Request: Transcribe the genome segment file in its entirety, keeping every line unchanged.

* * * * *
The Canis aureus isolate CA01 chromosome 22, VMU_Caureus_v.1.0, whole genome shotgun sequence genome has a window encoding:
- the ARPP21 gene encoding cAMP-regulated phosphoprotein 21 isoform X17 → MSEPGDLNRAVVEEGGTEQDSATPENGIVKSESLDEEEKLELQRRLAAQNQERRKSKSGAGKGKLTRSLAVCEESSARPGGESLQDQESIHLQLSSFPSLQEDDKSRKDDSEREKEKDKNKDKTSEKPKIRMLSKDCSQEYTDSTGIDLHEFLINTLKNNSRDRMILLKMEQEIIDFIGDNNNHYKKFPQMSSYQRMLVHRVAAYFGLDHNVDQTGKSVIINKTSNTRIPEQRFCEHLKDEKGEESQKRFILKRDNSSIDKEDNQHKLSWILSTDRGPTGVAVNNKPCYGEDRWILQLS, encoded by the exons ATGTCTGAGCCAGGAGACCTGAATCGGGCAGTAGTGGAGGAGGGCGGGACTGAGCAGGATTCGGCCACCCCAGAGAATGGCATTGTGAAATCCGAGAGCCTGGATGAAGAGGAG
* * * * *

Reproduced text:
The Canis aureus isolate CA01 chromosome 22, VMU_Caureus_v.1.0, whole genome shotgun sequence genome has a window encoding:
- the ARPP21 gene encoding cAMP-regulated phosphoprotein 21 isoform X17 → MSEPGDLNRAVVEEGGTEQDSATPENGIVKSESLDEEEKLELQRRLAAQNQERRKSKSGAGKGKLTRSLAVCEESSARPGGESLQDQESIHLQLSSFPSLQEDDKSRKDDSEREKEKDKNKDKTSEKPKIRMLSKDCSQEYTDSTGIDLHEFLINTLKNNSRDRMILLKMEQEIIDFIGDNNNHYKKFPQMSSYQRMLVHRVAAYFGLDHNVDQTGKSVIINKTSNTRIPEQRFCEHLKDEKGEESQKRFILKRDNSSIDKEDNQHKLSWILSTDRGPTGVAVNNKPCYGEDRWILQLS, encoded by the exons ATGTCTGAGCCAGGAGACCTGAATCGGGCAGTAGTGGAGGAGGGCGGGACTGAGCAGGATTCGGCCACCCCAGAGAATGGCATTGTGAAATCCGAGAGCCTGGATGAAGAGGAG